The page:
The truth is mind is fickle, rather than reacting to it we were asked to just accept it and come back to observing it. I slowly realized I was able to do it and felt really happy. I was improving in every session. Just waiting for the long hours of concentration without any thought.
3rd day – Introduction to Vipassana
I did my first one hour session with just concentrating on my breathing. But the back and leg pains were getting worse. I was so tempted to take the support of the wall. But later I realized it was a good decision because one has to go through it to understand one’s mind better.
4th day – Usual day where I was trying to practice the technique and observe my state of mind. We were given access to personal pagoda’s for practicing. I just loved to practice alone. No disturbance from others. I also observed the group size was decreasing. One of the guy whom I met at the start was missing. I thought he couldn’t take it. One should have the self-determination to do it. I have read articles about people quitting, it’s a personal choice.
5th day – Adhisthanam – Strong determination
This day we were to be determined to stay at a position for at least one session. Not to move the legs, not to open the eyes and not to lose focus. I had one good session which I could be proud of.
6th day – Torture day
This day is the day when I really felt like coming out of the ashram. I started thinking why did I need this? The old thoughts in my mind started to come out. It is like an old virus being rooted out from the brain. This is an important process, don’t quit here. I wanted to quit but my never say die attitude kept me continuing. I was just pushing myself by saying “No pain No gain” to myself. I was feeling discomfort because of the good experience I had the previous day. I just couldn’t understand why I was not able to replicate the same effect. Interesting thing was Mr. Goenka whose recorded lecture was shown everyday evening discussed about the same thing that day. I was having the greed to produce the same happiness. In fact I should have just observed both the states. “Nothing is constant, everything is going to change” is the soul of the philosophy.
7th day – The day I will not forget. I experienced my best meditation hours I could actually sit for 3hrs straight skipping breaks. Inner peace at its best. I started feeling lonely. I wanted to talk to someone. So I just asked all sort of questions to the teacher. I was happy at the end of the day.
8th day – I was too greedy can’t help it natural human tendency. But recovered from the greed pretty quickly. Just remembered the teachings and got back to observing my mind. I knew the days were coming to an end. I wanted to stay there for some more time but I was also missing home.
9th day – Noble chattering day
The Noble silence is broken and everyone is allowed to speak to each other during the break. There were lots of groups 25-30 years to 70-85 years. Fortunately I got time to interact with most of them, as I wanted to understand the reasons why they came here and what they are feeling now. Everyone had a different story. Older generation people told me that I was really lucky to do this at such a young age. I was like “It’s never too late”. Well this day was interesting because everyone wanted to share their feelings and very few were actually there to listen. I realized 10 days of no speaking is coming out like a Tsunami. Well I enjoyed the feeling. It was definitely hard to concentrate on my meditation sessions as there was too much food to the mind during the chatting.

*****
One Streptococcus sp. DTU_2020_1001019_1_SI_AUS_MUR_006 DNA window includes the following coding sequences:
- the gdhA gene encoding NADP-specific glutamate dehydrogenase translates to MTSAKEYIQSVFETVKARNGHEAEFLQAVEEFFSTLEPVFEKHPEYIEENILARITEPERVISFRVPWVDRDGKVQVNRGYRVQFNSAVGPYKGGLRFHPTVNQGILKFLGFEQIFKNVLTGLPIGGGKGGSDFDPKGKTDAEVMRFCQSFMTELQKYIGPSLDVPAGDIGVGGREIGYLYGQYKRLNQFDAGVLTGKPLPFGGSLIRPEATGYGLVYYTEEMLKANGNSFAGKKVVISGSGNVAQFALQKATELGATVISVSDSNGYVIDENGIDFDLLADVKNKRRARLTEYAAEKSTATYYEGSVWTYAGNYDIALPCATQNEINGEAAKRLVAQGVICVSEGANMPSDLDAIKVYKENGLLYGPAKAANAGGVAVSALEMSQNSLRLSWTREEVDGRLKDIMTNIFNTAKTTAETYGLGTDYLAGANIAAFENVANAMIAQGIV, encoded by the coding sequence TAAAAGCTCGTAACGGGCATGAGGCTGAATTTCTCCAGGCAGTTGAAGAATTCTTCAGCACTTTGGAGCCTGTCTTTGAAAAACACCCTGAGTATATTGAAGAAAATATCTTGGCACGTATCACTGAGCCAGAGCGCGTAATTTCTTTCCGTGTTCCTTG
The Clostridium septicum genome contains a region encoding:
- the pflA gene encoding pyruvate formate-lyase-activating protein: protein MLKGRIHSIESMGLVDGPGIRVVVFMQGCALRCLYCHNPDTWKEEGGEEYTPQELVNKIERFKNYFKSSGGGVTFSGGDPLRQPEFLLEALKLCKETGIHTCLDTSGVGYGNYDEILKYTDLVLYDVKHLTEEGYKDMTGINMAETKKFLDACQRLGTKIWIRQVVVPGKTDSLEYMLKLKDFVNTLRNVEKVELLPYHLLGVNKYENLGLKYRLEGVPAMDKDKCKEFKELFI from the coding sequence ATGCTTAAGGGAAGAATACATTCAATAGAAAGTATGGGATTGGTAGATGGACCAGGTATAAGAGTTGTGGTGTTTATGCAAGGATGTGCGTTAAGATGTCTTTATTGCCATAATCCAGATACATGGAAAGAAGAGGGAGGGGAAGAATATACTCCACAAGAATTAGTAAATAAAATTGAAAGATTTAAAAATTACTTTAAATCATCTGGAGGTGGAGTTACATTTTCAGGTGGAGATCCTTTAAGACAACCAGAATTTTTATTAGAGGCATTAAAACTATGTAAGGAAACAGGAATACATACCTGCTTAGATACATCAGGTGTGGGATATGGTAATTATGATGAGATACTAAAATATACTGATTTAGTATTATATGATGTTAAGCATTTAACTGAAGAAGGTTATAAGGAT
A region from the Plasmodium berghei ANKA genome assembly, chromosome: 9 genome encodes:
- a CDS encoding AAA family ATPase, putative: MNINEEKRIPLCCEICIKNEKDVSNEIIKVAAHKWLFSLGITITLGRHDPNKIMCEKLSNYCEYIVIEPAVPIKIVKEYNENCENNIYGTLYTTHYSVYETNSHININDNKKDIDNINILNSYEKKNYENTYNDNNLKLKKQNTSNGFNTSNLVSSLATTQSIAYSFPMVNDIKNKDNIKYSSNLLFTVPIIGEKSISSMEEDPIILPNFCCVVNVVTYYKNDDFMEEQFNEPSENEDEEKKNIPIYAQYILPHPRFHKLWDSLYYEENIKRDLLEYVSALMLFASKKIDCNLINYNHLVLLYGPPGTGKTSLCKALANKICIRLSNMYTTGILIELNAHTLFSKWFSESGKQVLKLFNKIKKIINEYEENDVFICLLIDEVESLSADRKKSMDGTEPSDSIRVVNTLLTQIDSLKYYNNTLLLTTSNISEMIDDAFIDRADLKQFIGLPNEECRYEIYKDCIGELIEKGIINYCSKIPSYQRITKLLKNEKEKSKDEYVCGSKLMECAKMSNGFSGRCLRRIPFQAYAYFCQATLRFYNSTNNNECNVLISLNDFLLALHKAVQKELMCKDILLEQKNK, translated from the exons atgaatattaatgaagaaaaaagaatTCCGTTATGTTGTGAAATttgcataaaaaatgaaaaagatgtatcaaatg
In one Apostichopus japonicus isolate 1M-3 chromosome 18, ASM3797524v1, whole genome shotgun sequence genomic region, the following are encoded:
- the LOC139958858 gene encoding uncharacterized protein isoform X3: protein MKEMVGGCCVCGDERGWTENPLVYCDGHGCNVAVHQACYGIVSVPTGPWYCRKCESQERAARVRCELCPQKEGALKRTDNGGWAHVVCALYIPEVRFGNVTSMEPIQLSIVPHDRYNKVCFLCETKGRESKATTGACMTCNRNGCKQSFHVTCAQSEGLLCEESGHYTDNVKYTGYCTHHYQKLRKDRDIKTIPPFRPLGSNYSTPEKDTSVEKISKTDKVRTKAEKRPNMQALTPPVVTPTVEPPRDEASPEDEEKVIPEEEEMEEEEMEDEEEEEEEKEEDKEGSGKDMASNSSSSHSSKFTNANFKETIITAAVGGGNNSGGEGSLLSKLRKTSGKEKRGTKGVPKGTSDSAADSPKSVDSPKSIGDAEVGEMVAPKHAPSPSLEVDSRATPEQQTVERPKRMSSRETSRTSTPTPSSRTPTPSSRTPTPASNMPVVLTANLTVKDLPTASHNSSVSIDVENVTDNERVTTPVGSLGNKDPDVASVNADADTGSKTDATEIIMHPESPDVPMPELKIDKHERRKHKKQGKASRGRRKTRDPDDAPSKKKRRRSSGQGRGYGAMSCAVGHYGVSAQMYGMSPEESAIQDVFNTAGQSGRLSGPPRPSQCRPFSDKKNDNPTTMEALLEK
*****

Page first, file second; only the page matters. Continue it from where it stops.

10th day – Adios Amigo
Last day I was giving hugs and sending off everyone. I loved the way the families were united. I was almost the last person to leave.
How is it after Vipassana?
Well I definitely have a knowledge to understand things better in life. It’s quite hard to practice the technique for long hours in life. It takes immense practice to attain the same experience as that of Vipassana center in daily life. But practice makes man perfect. One should just practice and understand one’s mind better.
Vipassana is for whom?
This is for everyone. One can understand their mind better and I can’t explain the experience, it has to be felt by thyself. Well there are other such techniques which I don’t condemn, I am not here to discuss pros and cons. Try everything and see which one fits you the best. I tried many courses and Vipassana is where I got my answers.
Only do the course if you are ready to abide by the code of conduct and the timetable. The 10 days is quite a rigorous process, you would need to work a lot with your mind.
For people who think it’s just another cult?
Well I am not a big fan of cults, I always diverged myself from cults. This course is not a cult. This course is completely free of charge. The accommodation and food works on donation bases. You should donate only if you have something from the course.
So just give it a try, it doesn’t cost a penny. Try a monk’s life for 10 days.